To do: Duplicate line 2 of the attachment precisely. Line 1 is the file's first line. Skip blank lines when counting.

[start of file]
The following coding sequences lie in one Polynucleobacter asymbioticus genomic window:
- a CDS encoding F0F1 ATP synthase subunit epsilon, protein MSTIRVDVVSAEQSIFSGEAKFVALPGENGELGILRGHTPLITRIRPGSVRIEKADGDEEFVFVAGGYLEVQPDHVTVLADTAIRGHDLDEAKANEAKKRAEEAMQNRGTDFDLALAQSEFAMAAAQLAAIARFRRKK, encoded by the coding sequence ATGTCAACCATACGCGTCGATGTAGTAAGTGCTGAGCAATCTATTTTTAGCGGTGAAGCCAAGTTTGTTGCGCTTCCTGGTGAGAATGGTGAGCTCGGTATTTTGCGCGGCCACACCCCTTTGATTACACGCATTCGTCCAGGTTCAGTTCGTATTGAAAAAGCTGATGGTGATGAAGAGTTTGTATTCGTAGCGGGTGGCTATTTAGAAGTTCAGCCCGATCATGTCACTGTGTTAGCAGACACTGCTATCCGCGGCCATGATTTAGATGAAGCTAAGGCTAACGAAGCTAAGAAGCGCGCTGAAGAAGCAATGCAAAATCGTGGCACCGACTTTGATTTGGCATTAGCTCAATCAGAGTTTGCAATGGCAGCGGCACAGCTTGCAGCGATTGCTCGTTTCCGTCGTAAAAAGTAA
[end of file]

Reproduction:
- a CDS encoding F0F1 ATP synthase subunit epsilon, protein MSTIRVDVVSAEQSIFSGEAKFVALPGENGELGILRGHTPLITRIRPGSVRIEKADGDEEFVFVAGGYLEVQPDHVTVLADTAIRGHDLDEAKANEAKKRAEEAMQNRGTDFDLALAQSEFAMAAAQLAAIARFRRKK, encoded by the coding sequence ATGTCAACCATACGCGTCGATGTAGTAAGTGCTGAGCAATCTATTTTTAGCGGTGAAGCCAAGTTTGTTGCGCTTCCTGGTGAGAATGGTGAGCTCGGTATTTTGCGCGGCCACACCCCTTTGATTACACGCATTCGTCCAGGTTCAGTTCGTATTGAAAAAGCTGATGGTGATGAAGAGTTTGTATTCGTAGCGGGTGGCTATTTAGAAGTTCAGCCCGATCATGTCACTGTGTTAGCAGACACTGCTATCCGCGGCCATGATTTAGATGAAGCTAAGGCTAACGAAGCTAAGAAGCGCGCTGAAGAAGCAATGCAAAATCGTGGCACCGACTTTGATTTGGCATTAGCTCAATCAGAGTTTGCAATGGCAGCGGCACAGCTTGCAGCGATTGCTCGTTTCCGTCGTAAAAAGTAA